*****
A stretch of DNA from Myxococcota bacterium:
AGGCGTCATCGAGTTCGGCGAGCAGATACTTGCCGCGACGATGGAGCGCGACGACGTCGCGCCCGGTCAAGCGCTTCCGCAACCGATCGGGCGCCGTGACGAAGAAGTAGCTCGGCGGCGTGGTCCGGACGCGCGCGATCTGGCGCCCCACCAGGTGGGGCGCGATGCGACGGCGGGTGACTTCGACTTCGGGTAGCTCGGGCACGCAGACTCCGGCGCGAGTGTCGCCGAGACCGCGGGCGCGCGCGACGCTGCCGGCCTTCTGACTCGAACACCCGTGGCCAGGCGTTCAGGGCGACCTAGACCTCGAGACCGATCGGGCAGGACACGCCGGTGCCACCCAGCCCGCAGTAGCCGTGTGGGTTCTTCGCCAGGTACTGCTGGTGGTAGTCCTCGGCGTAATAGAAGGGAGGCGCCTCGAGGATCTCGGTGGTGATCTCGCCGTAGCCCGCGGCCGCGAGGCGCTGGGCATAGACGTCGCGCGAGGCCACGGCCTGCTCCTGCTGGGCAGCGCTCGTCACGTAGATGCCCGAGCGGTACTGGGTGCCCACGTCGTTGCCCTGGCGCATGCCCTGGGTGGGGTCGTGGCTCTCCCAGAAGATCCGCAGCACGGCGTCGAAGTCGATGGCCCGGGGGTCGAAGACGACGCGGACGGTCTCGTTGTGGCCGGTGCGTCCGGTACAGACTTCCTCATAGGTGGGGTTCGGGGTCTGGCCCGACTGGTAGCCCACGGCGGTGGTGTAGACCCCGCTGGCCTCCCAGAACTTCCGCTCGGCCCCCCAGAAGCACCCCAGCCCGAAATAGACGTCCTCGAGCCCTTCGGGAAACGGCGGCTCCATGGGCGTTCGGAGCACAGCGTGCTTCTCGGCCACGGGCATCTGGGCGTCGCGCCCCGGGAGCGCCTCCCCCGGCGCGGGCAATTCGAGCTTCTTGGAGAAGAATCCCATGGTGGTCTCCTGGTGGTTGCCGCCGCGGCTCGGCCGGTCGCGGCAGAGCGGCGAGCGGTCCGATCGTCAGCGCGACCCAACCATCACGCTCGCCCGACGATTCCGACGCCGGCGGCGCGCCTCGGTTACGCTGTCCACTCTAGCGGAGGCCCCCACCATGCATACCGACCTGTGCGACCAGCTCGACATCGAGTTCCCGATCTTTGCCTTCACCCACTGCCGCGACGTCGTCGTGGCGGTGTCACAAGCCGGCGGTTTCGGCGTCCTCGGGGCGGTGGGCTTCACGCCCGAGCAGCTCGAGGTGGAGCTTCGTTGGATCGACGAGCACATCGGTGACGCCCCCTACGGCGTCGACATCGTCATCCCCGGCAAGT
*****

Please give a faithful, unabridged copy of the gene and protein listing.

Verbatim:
A stretch of DNA from Myxococcota bacterium:
AGGCGTCATCGAGTTCGGCGAGCAGATACTTGCCGCGACGATGGAGCGCGACGACGTCGCGCCCGGTCAAGCGCTTCCGCAACCGATCGGGCGCCGTGACGAAGAAGTAGCTCGGCGGCGTGGTCCGGACGCGCGCGATCTGGCGCCCCACCAGGTGGGGCGCGATGCGACGGCGGGTGACTTCGACTTCGGGTAGCTCGGGCACGCAGACTCCGGCGCGAGTGTCGCCGAGACCGCGGGCGCGCGCGACGCTGCCGGCCTTCTGACTCGAACACCCGTGGCCAGGCGTTCAGGGCGACCTAGACCTCGAGACCGATCGGGCAGGACACGCCGGTGCCACCCAGCCCGCAGTAGCCGTGTGGGTTCTTCGCCAGGTACTGCTGGTGGTAGTCCTCGGCGTAATAGAAGGGAGGCGCCTCGAGGATCTCGGTGGTGATCTCGCCGTAGCCCGCGGCCGCGAGGCGCTGGGCATAGACGTCGCGCGAGGCCACGGCCTGCTCCTGCTGGGCAGCGCTCGTCACGTAGATGCCCGAGCGGTACTGGGTGCCCACGTCGTTGCCCTGGCGCATGCCCTGGGTGGGGTCGTGGCTCTCCCAGAAGATCCGCAGCACGGCGTCGAAGTCGATGGCCCGGGGGTCGAAGACGACGCGGACGGTCTCGTTGTGGCCGGTGCGTCCGGTACAGACTTCCTCATAGGTGGGGTTCGGGGTCTGGCCCGACTGGTAGCCCACGGCGGTGGTGTAGACCCCGCTGGCCTCCCAGAACTTCCGCTCGGCCCCCCAGAAGCACCCCAGCCCGAAATAGACGTCCTCGAGCCCTTCGGGAAACGGCGGCTCCATGGGCGTTCGGAGCACAGCGTGCTTCTCGGCCACGGGCATCTGGGCGTCGCGCCCCGGGAGCGCCTCCCCCGGCGCGGGCAATTCGAGCTTCTTGGAGAAGAATCCCATGGTGGTCTCCTGGTGGTTGCCGCCGCGGCTCGGCCGGTCGCGGCAGAGCGGCGAGCGGTCCGATCGTCAGCGCGACCCAACCATCACGCTCGCCCGACGATTCCGACGCCGGCGGCGCGCCTCGGTTACGCTGTCCACTCTAGCGGAGGCCCCCACCATGCATACCGACCTGTGCGACCAGCTCGACATCGAGTTCCCGATCTTTGCCTTCACCCACTGCCGCGACGTCGTCGTGGCGGTGTCACAAGCCGGCGGTTTCGGCGTCCTCGGGGCGGTGGGCTTCACGCCCGAGCAGCTCGAGGTGGAGCTTCGTTGGATCGACGAGCACATCGGTGACGCCCCCTACGGCGTCGACATCGTCATCCCCGGCAAGT